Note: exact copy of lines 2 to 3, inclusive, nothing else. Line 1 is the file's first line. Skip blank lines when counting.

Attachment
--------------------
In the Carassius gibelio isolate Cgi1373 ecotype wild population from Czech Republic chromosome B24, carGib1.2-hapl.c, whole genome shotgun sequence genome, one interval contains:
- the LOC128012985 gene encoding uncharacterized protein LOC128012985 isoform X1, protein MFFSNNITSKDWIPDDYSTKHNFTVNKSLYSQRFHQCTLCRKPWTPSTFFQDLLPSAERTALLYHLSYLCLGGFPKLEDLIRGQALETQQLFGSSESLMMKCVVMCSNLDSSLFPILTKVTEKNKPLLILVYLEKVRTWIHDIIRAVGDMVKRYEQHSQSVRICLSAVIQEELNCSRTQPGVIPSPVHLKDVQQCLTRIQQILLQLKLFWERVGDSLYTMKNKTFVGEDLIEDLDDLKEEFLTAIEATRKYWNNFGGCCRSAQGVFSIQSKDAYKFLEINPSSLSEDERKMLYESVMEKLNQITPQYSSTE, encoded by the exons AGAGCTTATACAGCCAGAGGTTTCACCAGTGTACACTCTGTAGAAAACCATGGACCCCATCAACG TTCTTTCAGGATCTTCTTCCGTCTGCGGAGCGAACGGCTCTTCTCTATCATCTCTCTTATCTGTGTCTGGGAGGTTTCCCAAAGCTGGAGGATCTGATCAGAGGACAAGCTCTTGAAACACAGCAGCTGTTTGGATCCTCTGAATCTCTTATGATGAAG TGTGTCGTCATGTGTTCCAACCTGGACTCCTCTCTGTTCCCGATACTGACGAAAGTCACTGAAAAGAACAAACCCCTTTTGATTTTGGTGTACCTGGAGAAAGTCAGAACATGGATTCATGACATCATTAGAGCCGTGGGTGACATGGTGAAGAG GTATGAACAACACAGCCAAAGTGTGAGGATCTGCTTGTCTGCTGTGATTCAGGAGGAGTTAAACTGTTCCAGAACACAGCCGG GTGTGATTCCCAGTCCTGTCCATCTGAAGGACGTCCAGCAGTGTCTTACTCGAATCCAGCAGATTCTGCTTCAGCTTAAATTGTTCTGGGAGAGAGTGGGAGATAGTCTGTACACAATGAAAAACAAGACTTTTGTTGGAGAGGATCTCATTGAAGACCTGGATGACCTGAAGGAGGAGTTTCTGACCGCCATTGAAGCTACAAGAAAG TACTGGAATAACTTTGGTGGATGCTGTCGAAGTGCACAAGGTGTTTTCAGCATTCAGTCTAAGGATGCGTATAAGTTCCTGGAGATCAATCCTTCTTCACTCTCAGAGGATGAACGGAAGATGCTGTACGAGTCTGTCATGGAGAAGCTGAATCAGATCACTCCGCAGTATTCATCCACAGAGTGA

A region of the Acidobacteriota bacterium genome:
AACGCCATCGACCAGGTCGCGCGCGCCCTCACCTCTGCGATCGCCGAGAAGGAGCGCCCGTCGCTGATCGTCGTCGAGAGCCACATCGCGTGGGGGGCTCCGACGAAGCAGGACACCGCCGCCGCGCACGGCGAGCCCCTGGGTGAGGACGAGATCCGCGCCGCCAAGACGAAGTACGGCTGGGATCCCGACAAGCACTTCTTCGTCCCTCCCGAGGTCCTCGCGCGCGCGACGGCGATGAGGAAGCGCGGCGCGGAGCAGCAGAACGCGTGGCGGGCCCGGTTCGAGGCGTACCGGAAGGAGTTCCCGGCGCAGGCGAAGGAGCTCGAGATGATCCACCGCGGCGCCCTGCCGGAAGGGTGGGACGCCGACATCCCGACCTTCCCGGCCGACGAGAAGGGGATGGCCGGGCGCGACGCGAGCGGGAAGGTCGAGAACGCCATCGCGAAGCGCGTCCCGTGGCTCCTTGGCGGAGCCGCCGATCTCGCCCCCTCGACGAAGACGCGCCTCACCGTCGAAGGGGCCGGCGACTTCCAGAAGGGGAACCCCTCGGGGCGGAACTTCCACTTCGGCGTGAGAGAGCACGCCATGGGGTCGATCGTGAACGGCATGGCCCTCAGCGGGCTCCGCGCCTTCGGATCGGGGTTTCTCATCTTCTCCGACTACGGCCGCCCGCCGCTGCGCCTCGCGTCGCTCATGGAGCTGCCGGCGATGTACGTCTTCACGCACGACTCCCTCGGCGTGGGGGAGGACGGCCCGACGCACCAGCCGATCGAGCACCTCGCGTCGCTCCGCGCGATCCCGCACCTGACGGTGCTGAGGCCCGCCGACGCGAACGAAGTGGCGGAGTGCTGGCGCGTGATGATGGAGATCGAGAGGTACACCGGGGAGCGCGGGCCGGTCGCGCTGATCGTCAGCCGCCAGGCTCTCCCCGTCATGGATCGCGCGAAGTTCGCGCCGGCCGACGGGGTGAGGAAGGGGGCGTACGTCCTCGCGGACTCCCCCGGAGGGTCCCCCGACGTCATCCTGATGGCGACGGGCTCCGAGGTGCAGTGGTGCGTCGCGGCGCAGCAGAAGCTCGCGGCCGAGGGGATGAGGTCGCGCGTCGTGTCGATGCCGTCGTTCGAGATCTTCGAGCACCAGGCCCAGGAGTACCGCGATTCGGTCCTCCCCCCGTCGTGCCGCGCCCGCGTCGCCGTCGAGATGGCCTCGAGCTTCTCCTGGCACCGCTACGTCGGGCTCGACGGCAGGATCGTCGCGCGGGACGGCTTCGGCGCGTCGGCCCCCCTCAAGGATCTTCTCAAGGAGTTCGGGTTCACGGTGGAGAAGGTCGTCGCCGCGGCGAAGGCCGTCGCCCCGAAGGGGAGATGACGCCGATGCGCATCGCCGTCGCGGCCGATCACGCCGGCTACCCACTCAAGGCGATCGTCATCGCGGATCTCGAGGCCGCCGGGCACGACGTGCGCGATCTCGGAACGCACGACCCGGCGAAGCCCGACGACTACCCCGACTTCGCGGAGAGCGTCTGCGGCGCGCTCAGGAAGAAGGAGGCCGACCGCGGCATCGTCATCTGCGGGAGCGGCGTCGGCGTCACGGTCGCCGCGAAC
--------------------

- the LOC128012985 gene encoding uncharacterized protein LOC128012985 isoform X1, protein MFFSNNITSKDWIPDDYSTKHNFTVNKSLYSQRFHQCTLCRKPWTPSTFFQDLLPSAERTALLYHLSYLCLGGFPKLEDLIRGQALETQQLFGSSESLMMKCVVMCSNLDSSLFPILTKVTEKNKPLLILVYLEKVRTWIHDIIRAVGDMVKRYEQHSQSVRICLSAVIQEELNCSRTQPGVIPSPVHLKDVQQCLTRIQQILLQLKLFWERVGDSLYTMKNKTFVGEDLIEDLDDLKEEFLTAIEATRKYWNNFGGCCRSAQGVFSIQSKDAYKFLEINPSSLSEDERKMLYESVMEKLNQITPQYSSTE, encoded by the exons AGAGCTTATACAGCCAGAGGTTTCACCAGTGTACACTCTGTAGAAAACCATGGACCCCATCAACG TTCTTTCAGGATCTTCTTCCGTCTGCGGAGCGAACGGCTCTTCTCTATCATCTCTCTTATCTGTGTCTGGGAGGTTTCCCAAAGCTGGAGGATCTGATCAGAGGACAAGCTCTTGAAACACAGCAGCTGTTTGGATCCTCTGAATCTCTTATGATGAAG TGTGTCGTCATGTGTTCCAACCTGGACTCCTCTCTGTTCCCGATACTGACGAAAGTCACTGAAAAGAACAAACCCCTTTTGATTTTGGTGTACCTGGAGAAAGTCAGAACATGGATTCATGACATCATTAGAGCCGTGGGTGACATGGTGAAGAG GTATGAACAACACAGCCAAAGTGTGAGGATCTGCTTGTCTGCTGTGATTCAGGAGGAGTTAAACTGTTCCAGAACACAGCCGG GTGTGATTCCCAGTCCTGTCCATCTGAAGGACGTCCAGCAGTGTCTTACTCGAATCCAGCAGATTCTGCTTCAGCTTAAATTGTTCTGGGAGAGAGTGGGAGATAGTCTGTACACAATGAAAAACAAGACTTTTGTTGGAGAGGATCTCATTGAAGACCTGGATGACCTGAAGGAGGAGTTTCTGACCGCCATTGAAGCTACAAGAAAG TACTGGAATAACTTTGGTGGATGCTGTCGAAGTGCACAAGGTGTTTTCAGCATTCAGTCTAAGGATGCGTATAAGTTCCTGGAGATCAATCCTTCTTCACTCTCAGAGGATGAACGGAAGATGCTGTACGAGTCTGTCATGGAGAAGCTGAATCAGATCACTCCGCAGTATTCATCCACAGAGTGA

A region of the Acidobacteriota bacterium genome: